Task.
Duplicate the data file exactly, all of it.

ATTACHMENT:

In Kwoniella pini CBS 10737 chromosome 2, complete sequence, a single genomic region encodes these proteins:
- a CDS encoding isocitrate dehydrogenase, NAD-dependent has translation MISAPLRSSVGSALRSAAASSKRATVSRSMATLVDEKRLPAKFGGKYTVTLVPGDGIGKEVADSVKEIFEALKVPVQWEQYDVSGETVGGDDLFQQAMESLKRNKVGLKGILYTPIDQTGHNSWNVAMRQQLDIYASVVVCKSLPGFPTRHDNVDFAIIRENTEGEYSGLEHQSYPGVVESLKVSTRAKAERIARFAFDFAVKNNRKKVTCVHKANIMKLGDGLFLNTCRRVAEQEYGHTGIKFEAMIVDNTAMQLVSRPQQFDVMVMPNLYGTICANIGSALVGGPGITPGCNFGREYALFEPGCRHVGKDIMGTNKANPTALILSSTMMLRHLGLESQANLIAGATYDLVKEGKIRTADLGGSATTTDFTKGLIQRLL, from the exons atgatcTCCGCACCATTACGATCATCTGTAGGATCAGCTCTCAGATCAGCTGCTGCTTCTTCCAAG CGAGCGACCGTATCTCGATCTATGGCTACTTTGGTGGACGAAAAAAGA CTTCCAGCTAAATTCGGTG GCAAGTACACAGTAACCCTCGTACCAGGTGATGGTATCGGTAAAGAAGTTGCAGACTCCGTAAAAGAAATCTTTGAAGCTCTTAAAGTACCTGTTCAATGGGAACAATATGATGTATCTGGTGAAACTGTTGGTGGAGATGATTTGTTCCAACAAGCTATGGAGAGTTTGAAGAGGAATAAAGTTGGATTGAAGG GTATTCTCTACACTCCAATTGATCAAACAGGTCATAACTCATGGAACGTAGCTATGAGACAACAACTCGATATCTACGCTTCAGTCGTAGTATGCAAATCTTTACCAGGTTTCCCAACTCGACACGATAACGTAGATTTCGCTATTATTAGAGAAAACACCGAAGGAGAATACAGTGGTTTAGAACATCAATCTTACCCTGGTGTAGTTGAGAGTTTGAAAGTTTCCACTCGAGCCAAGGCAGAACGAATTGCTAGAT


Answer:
In Kwoniella pini CBS 10737 chromosome 2, complete sequence, a single genomic region encodes these proteins:
- a CDS encoding isocitrate dehydrogenase, NAD-dependent has translation MISAPLRSSVGSALRSAAASSKRATVSRSMATLVDEKRLPAKFGGKYTVTLVPGDGIGKEVADSVKEIFEALKVPVQWEQYDVSGETVGGDDLFQQAMESLKRNKVGLKGILYTPIDQTGHNSWNVAMRQQLDIYASVVVCKSLPGFPTRHDNVDFAIIRENTEGEYSGLEHQSYPGVVESLKVSTRAKAERIARFAFDFAVKNNRKKVTCVHKANIMKLGDGLFLNTCRRVAEQEYGHTGIKFEAMIVDNTAMQLVSRPQQFDVMVMPNLYGTICANIGSALVGGPGITPGCNFGREYALFEPGCRHVGKDIMGTNKANPTALILSSTMMLRHLGLESQANLIAGATYDLVKEGKIRTADLGGSATTTDFTKGLIQRLL, from the exons atgatcTCCGCACCATTACGATCATCTGTAGGATCAGCTCTCAGATCAGCTGCTGCTTCTTCCAAG CGAGCGACCGTATCTCGATCTATGGCTACTTTGGTGGACGAAAAAAGA CTTCCAGCTAAATTCGGTG GCAAGTACACAGTAACCCTCGTACCAGGTGATGGTATCGGTAAAGAAGTTGCAGACTCCGTAAAAGAAATCTTTGAAGCTCTTAAAGTACCTGTTCAATGGGAACAATATGATGTATCTGGTGAAACTGTTGGTGGAGATGATTTGTTCCAACAAGCTATGGAGAGTTTGAAGAGGAATAAAGTTGGATTGAAGG GTATTCTCTACACTCCAATTGATCAAACAGGTCATAACTCATGGAACGTAGCTATGAGACAACAACTCGATATCTACGCTTCAGTCGTAGTATGCAAATCTTTACCAGGTTTCCCAACTCGACACGATAACGTAGATTTCGCTATTATTAGAGAAAACACCGAAGGAGAATACAGTGGTTTAGAACATCAATCTTACCCTGGTGTAGTTGAGAGTTTGAAAGTTTCCACTCGAGCCAAGGCAGAACGAATTGCTAGAT